In an interview, Mark Cible described Gary Watland as “brilliant.” His computer prowess was especially impressive, Cible says.
Watland, 45, spent many years in Merced, California, a small Central Valley city where his parents still live. His mother, Beverly Watland, suggested in a telephone interview that her son’s intelligence set him up for trouble in life: “There are different levels of people, and when the really bright people can’t handle the people who aren’t, then they go off the handle.”
As Watland grew into adulthood, however, he was diagnosed with bipolar disorder and spent three periods in a mental-health institution to “get his medications clear,” she says. Still, he functioned in society, getting a community-college associate’s degree, marrying, and fathering a daughter, now 12. He worked at computer and telephone-repair jobs.
Watland’s second wife, Susan, had ties to Maine. The couple moved here in the summer of 2004. That fall, Watland shot and killed a drinking companion, Wayne Crowley, in Anson, after Crowley and Susan had scuffled.
“We couldn’t believe it,” his mother says of this homicide. “Gary is not the person to hurt anyone.”
“If he could have just stayed on the right medication,” she says. “But he was having trouble getting someone in Maine to give it to him.”
Because state officials would not let me interview Watland, I wrote him letters, offering the opportunity to tell his side of the events related in these articles.
For the most part, he declined, but in one reply he wrote: “I have an almost instinctual ability to thwart computer security measures, an insatiable curiosity, and a willingness to flout the law. Hence my current living situation.”
He describes himself as a genius and a member of MENSA, the high-IQ society. In a recent letter, he said: “I assure you I am quite sane.”
There are parallels in Watland’s and Cible’s lives. Until they pleaded guilty to murder, neither Watland nor Cible had been in trouble with the law. According to newspaper coverage of their cases, both expressed remorse. Cible, 36, whose family lives in southern Maine, also is a father — unmarried, with a daughter around the same age as Watland’s. Cible, too, shot and killed a drinking companion. The investigating state trooper told a newspaper both Cible and his victim had their judgment drowned by alcohol.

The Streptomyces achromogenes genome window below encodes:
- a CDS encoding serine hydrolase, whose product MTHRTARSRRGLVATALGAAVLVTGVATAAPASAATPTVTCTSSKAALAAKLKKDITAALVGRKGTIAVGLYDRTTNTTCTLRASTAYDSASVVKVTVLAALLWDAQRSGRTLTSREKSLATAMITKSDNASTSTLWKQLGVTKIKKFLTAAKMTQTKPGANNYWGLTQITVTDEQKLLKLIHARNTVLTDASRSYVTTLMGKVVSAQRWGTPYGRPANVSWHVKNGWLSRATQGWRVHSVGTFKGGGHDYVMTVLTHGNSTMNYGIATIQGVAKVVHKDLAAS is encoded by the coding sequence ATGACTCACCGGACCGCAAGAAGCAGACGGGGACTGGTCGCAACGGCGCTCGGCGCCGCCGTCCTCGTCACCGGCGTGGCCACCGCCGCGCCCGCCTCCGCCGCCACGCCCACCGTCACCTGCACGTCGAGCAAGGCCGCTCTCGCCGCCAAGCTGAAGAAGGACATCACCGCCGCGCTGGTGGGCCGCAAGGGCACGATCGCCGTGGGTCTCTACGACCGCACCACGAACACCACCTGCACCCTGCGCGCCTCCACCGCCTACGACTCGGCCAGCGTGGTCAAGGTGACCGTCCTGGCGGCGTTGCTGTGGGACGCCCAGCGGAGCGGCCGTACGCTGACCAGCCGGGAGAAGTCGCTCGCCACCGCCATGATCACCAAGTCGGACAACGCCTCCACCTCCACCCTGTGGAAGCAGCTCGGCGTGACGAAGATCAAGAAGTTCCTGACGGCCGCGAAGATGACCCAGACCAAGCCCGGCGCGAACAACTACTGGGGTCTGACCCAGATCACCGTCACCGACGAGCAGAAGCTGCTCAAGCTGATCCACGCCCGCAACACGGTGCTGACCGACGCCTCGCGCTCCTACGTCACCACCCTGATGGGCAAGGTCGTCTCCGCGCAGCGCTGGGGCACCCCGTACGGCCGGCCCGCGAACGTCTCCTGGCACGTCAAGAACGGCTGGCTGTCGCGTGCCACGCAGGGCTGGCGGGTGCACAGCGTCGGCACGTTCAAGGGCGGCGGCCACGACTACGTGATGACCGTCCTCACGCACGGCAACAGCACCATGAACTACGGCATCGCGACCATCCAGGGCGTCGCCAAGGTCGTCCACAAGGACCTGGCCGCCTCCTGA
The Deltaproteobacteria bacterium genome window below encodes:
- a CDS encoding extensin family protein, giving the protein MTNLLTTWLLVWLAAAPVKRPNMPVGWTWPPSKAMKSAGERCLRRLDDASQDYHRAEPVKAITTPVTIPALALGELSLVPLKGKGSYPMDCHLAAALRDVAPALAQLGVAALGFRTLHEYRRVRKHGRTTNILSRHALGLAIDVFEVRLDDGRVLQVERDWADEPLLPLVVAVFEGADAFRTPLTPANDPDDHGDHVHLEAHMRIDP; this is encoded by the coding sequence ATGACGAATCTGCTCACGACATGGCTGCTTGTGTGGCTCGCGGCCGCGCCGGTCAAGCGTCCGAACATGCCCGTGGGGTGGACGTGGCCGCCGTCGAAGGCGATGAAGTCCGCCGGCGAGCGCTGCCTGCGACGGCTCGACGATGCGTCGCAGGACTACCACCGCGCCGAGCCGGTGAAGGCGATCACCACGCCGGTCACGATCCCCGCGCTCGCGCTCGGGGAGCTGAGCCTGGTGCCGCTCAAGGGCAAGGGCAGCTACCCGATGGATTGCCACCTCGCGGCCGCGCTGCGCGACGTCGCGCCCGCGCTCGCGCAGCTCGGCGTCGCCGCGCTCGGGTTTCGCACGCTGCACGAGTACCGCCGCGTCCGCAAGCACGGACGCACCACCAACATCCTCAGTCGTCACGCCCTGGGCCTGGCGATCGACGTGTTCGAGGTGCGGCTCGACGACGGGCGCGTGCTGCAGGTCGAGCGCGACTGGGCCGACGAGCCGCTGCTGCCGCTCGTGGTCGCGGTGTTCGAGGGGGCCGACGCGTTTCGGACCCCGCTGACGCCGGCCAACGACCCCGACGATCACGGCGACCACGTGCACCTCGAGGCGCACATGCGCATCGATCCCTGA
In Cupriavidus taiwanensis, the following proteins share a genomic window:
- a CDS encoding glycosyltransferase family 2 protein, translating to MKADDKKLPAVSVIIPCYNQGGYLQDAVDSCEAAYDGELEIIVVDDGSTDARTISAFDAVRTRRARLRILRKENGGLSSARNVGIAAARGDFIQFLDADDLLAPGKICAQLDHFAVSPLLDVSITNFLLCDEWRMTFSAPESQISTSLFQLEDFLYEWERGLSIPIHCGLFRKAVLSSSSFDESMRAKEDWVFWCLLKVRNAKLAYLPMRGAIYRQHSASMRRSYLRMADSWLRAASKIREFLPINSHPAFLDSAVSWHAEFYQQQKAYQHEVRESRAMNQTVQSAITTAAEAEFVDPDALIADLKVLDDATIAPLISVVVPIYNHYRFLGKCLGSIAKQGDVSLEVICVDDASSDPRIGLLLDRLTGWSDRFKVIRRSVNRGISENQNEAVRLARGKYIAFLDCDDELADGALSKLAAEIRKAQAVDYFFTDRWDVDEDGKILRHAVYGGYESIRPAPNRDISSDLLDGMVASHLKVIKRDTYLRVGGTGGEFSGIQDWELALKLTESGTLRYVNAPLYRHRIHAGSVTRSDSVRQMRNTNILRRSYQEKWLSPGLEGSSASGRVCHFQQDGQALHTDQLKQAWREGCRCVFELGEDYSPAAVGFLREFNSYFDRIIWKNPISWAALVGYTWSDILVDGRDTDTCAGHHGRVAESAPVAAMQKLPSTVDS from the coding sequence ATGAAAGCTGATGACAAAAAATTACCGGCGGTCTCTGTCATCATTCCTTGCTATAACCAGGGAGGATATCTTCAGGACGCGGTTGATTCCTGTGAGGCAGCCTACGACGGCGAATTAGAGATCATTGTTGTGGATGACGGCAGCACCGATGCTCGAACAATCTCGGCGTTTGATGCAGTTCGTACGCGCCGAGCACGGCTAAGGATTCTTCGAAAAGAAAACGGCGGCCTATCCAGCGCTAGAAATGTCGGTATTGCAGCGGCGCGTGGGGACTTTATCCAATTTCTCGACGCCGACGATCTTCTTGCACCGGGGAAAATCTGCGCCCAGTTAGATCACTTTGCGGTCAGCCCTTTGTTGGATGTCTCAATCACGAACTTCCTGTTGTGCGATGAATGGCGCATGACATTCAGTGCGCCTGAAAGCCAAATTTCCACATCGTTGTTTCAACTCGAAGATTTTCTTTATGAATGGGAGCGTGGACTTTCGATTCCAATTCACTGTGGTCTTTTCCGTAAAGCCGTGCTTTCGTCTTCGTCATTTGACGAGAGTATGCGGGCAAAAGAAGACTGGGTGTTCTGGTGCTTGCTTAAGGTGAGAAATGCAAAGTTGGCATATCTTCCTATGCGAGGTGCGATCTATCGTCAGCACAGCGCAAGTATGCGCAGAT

Cible, too, is bright. This was apparent when I interviewed him in the brick-and-concrete Trenton prison near the New Jersey State House. As I walked away from my two-hour session, the prison public-relations official who had listened in commented: “Just think what that guy could do on the outside.”
Cible had worked as a welder, but he has written three book manuscripts in prison, where he almost completed courses for an associate’s degree — with a perfect 4.0 average, he says. He tutored other prisoners. A white man, he spoke up against racial prejudice that guards expressed toward African-American inmates, in his NAACP role.
He was, however, hardly a model prisoner. He spent years in solitary confinement — a couple of such Supermax detentions, he says, because of nasty literary satires about corrections officials. He got small additional sentences tacked onto his time for harassment by mail of the mother of his victim. Cible claims he was warning her to stop harassing his family.